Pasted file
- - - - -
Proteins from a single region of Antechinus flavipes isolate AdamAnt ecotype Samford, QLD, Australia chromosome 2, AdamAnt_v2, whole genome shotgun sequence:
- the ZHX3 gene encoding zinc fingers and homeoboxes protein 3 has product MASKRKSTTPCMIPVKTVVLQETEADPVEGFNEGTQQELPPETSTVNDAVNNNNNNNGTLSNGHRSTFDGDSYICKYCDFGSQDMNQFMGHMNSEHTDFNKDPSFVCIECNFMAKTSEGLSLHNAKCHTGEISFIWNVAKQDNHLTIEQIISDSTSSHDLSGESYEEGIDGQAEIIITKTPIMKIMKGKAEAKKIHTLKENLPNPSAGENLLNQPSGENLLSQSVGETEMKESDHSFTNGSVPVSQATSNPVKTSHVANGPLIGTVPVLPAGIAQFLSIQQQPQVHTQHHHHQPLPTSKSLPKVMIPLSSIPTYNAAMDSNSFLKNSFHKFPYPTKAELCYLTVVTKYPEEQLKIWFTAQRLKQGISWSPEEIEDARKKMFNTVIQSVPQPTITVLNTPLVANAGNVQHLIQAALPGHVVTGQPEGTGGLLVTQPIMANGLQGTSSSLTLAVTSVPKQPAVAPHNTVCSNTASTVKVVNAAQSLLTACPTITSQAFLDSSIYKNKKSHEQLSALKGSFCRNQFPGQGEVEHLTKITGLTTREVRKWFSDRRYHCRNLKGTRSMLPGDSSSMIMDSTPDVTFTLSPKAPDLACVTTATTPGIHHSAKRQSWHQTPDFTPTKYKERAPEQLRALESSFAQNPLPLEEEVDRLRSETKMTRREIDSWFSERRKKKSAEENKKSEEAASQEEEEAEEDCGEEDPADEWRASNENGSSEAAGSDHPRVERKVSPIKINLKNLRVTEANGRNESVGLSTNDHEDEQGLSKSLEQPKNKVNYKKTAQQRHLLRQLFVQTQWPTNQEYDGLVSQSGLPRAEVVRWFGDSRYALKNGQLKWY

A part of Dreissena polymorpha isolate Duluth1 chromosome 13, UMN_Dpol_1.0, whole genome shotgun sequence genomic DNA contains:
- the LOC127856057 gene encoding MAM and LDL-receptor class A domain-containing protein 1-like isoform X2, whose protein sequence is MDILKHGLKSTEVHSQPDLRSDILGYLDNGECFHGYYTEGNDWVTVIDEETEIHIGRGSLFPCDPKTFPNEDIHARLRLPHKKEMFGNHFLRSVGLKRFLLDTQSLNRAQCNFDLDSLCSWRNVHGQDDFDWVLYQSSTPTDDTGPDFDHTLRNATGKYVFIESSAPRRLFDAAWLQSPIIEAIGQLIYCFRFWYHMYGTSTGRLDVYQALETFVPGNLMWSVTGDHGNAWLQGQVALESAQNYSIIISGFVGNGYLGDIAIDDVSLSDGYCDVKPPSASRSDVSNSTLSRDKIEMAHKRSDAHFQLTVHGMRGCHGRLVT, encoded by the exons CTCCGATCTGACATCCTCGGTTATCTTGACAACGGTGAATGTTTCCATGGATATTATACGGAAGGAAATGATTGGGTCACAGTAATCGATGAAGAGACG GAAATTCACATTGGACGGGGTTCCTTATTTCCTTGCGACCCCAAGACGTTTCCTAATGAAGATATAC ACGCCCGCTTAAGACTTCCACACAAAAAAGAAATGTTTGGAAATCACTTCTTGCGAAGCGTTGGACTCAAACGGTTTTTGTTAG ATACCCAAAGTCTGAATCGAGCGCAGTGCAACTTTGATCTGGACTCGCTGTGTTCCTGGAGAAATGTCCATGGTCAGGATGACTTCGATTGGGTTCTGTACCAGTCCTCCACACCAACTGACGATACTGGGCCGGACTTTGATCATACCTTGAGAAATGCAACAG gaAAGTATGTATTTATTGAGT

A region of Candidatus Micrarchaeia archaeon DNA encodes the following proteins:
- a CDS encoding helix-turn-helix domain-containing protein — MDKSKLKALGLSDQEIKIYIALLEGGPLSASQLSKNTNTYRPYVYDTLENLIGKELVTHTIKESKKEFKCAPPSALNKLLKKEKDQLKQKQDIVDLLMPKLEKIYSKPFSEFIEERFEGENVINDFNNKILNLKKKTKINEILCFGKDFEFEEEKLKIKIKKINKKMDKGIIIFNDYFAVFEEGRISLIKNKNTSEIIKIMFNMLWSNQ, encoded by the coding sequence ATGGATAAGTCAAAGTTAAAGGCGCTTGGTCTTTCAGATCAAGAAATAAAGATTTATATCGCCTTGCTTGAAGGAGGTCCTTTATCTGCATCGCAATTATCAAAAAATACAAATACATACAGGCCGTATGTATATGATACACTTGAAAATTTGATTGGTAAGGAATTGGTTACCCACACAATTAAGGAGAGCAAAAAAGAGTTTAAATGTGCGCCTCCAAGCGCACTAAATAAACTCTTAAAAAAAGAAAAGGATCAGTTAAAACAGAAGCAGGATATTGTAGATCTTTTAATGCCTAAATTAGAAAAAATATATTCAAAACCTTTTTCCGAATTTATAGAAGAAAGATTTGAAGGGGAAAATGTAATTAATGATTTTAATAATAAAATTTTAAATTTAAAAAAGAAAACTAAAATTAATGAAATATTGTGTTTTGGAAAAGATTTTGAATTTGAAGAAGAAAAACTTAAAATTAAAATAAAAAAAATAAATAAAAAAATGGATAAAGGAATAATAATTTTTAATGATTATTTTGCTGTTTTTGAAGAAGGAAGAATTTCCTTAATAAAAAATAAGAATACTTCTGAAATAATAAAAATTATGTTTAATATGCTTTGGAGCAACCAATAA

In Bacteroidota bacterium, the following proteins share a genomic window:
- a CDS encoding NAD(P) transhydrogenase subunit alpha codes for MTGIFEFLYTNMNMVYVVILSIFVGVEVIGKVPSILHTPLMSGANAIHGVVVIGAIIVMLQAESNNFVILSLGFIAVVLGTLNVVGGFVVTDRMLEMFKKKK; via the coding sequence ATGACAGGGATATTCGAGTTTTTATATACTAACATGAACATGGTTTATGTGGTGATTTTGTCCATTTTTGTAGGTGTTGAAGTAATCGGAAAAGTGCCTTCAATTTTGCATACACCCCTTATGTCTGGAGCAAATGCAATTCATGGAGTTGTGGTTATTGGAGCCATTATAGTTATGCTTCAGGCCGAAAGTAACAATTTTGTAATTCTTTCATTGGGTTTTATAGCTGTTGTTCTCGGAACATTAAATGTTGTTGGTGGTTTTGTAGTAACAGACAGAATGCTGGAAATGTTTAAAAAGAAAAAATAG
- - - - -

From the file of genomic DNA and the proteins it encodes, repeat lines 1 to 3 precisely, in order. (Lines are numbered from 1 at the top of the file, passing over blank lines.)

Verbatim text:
Proteins from a single region of Antechinus flavipes isolate AdamAnt ecotype Samford, QLD, Australia chromosome 2, AdamAnt_v2, whole genome shotgun sequence:
- the ZHX3 gene encoding zinc fingers and homeoboxes protein 3 has product MASKRKSTTPCMIPVKTVVLQETEADPVEGFNEGTQQELPPETSTVNDAVNNNNNNNGTLSNGHRSTFDGDSYICKYCDFGSQDMNQFMGHMNSEHTDFNKDPSFVCIECNFMAKTSEGLSLHNAKCHTGEISFIWNVAKQDNHLTIEQIISDSTSSHDLSGESYEEGIDGQAEIIITKTPIMKIMKGKAEAKKIHTLKENLPNPSAGENLLNQPSGENLLSQSVGETEMKESDHSFTNGSVPVSQATSNPVKTSHVANGPLIGTVPVLPAGIAQFLSIQQQPQVHTQHHHHQPLPTSKSLPKVMIPLSSIPTYNAAMDSNSFLKNSFHKFPYPTKAELCYLTVVTKYPEEQLKIWFTAQRLKQGISWSPEEIEDARKKMFNTVIQSVPQPTITVLNTPLVANAGNVQHLIQAALPGHVVTGQPEGTGGLLVTQPIMANGLQGTSSSLTLAVTSVPKQPAVAPHNTVCSNTASTVKVVNAAQSLLTACPTITSQAFLDSSIYKNKKSHEQLSALKGSFCRNQFPGQGEVEHLTKITGLTTREVRKWFSDRRYHCRNLKGTRSMLPGDSSSMIMDSTPDVTFTLSPKAPDLACVTTATTPGIHHSAKRQSWHQTPDFTPTKYKERAPEQLRALESSFAQNPLPLEEEVDRLRSETKMTRREIDSWFSERRKKKSAEENKKSEEAASQEEEEAEEDCGEEDPADEWRASNENGSSEAAGSDHPRVERKVSPIKINLKNLRVTEANGRNESVGLSTNDHEDEQGLSKSLEQPKNKVNYKKTAQQRHLLRQLFVQTQWPTNQEYDGLVSQSGLPRAEVVRWFGDSRYALKNGQLKWY

A part of Dreissena polymorpha isolate Duluth1 chromosome 13, UMN_Dpol_1.0, whole genome shotgun sequence genomic DNA contains: